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    Annual and Perennial Difference

    by Administrator 17. June 2013 14:16

    Difference between an Annual and Perennial Plant

    Chances are, you’ve heard that a flower or plant is either an annual or perennial. But what’s the difference between the two? The difference lies in the plants’ genetics.

    The biggest difference between the two is that an annual plant or flower will live for one growing period and then die, whereas a perennial will regrow and spurt back to life every spring. A perennial, if maintained properly, can (theoretically) last forever. Both types of plants have their place in the garden; it’s completely fine to grow annuals alongside perennials.

    Other Key Differences

    Annuals, as a general concept, don’t grow to be very tall. They stick between 10 and 15 inches, but can sometimes grow 30+ inches in height. Annuals will usually grow to produce many flowers and new blossoms. Well-known annuals include pansies, ferns, begonias and poppies. You can bring your annual plants and flowers inside during the cold seasons and some might continue to live.

    Perennials will either go dormant in the cold weather like trees and shrubs, or they’ll continue to grow (but not blossom). Their genetic structure allows them to persevere in the cold seasons. Popular perennials include baby breath, cattails, chamomile and chives.

    Do you know how to tell an annual from a perennial? Tell us about it in the comments section below!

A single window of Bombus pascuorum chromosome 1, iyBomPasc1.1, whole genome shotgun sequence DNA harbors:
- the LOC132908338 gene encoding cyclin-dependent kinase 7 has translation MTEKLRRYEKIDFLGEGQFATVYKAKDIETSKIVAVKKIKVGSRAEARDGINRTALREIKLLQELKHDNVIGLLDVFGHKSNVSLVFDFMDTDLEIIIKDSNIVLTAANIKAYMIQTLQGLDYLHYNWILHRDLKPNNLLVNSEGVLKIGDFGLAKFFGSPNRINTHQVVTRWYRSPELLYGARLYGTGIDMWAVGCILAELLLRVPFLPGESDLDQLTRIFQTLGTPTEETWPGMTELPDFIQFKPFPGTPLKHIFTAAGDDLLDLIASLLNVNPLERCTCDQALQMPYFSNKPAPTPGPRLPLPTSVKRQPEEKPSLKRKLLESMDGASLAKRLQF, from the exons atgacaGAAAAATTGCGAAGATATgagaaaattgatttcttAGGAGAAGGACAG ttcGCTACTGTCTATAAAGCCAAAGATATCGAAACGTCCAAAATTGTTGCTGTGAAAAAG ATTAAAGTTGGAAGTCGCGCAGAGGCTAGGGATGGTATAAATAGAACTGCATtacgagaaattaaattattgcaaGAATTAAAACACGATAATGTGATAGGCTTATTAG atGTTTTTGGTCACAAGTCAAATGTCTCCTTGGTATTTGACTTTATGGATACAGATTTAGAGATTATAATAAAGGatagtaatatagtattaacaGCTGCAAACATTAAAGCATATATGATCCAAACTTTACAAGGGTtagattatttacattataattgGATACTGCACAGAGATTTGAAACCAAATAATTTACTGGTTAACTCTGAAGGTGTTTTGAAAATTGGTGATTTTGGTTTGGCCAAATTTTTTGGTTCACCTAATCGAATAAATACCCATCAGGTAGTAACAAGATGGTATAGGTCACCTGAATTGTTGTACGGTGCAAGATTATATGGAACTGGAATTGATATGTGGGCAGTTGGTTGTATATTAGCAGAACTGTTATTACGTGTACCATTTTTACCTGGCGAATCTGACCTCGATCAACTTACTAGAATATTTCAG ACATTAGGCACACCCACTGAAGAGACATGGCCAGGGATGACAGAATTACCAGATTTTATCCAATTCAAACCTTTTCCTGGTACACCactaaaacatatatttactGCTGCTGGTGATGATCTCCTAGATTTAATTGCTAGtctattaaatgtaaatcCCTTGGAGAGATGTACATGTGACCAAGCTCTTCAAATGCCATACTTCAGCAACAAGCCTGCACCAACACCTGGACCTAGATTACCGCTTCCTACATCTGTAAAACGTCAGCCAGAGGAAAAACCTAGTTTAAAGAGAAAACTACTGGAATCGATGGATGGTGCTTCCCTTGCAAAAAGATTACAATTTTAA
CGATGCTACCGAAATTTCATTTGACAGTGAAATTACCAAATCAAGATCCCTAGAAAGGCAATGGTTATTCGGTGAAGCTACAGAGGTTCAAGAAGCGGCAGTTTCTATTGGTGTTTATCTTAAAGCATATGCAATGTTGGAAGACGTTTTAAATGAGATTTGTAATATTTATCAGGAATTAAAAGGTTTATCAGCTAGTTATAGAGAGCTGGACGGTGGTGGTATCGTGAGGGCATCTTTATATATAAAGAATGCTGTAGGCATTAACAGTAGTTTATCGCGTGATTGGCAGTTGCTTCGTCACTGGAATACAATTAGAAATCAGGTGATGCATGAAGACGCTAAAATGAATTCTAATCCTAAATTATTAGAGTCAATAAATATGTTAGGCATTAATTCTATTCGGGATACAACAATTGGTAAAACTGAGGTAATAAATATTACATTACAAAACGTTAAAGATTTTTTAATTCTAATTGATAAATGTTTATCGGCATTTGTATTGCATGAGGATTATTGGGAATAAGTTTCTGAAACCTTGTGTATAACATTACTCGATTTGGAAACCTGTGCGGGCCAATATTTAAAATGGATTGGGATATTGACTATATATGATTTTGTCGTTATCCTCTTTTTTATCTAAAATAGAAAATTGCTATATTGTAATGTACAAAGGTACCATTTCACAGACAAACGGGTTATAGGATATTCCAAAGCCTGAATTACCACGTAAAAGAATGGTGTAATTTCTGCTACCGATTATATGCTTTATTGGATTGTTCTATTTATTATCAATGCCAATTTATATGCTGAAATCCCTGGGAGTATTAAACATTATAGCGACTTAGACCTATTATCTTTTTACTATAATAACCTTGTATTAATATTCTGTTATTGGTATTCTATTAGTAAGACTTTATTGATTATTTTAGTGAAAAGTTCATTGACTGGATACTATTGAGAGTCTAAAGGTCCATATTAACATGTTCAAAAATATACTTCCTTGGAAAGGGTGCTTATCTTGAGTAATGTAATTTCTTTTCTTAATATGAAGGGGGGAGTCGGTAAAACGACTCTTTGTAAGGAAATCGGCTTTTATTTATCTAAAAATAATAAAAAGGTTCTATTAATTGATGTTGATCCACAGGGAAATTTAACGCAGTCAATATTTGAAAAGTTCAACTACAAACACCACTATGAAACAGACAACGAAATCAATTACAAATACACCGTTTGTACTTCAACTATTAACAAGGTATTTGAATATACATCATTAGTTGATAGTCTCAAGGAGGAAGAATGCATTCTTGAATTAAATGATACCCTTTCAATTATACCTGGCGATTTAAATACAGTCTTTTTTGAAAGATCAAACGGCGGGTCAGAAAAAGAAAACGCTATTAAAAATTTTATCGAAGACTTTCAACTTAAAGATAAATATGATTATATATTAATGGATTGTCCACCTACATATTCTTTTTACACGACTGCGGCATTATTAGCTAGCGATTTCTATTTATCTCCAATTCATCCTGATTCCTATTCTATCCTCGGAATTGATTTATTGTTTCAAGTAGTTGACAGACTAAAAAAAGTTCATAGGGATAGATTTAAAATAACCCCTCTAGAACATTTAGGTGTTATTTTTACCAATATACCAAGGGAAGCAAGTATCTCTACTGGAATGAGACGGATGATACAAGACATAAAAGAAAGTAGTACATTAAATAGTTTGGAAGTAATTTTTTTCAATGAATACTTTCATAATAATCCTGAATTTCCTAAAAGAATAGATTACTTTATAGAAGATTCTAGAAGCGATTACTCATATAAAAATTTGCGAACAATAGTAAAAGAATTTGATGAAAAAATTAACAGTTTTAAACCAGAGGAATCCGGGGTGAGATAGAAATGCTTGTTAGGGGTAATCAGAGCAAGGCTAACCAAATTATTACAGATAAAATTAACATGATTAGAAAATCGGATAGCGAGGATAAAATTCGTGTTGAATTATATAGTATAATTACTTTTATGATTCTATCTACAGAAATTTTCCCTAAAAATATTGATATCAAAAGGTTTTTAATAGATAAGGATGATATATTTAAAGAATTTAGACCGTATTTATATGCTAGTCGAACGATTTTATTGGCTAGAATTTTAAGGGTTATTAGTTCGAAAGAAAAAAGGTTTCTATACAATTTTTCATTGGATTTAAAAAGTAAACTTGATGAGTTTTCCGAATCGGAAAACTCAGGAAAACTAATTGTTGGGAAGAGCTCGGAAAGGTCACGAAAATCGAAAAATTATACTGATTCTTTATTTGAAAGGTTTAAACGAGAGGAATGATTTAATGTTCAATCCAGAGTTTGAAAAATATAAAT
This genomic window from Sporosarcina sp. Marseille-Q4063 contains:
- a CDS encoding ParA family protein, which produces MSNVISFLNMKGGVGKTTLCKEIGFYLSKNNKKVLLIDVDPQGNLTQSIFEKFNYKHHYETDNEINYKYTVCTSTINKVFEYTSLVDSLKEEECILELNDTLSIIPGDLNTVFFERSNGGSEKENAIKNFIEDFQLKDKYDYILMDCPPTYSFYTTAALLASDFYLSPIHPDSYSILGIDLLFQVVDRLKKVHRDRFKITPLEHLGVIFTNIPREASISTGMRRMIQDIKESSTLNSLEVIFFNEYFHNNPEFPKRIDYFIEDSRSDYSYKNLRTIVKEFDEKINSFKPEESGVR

How to Save a Dying Plant

    by Administrator 4. June 2013 16:16

    Is your precious plant dying and you want to know how to save it? Look no further. Below we've provided several tips on how to save your dying plant - don't lose hope yet.

    • Make sure it's getting enough water. Every plant needs a different amount of water. Are you watering it too much, or not enough? If you know the name of your plant, try looking up how much water it needs daily or weekly. Feel free to visit our garden center if you have any questions about watering a specific plant.
    • Make sure it's not getting too much or not enough shade. Some plants need indirect sunlight, while others enjoy a multitude of sunlight (and require it to grow).
    • Check for discolored leaves. "Discolored" can mean a number of colors - but dark brown or yellow leaves are usually not a good sign. While it depends on the type plant itself, try to match the color of the plant when you got it to the color it is now. 
    • Re-pot the plant if it doesn't have enough room to grow. If the plant is leaning or outgrowing its pot, it will need re-potted immediately.
    • Prune the plant if it needs it. Pruning, when done correctly, can remove harmful or dead leaves and branches. We wrote a blog on pruning; you can find it here.
    • Add a specialty fertilizer if nothing else is working. (Miracle Grow is a popular choice.) Check out our Garden Center for a number of options.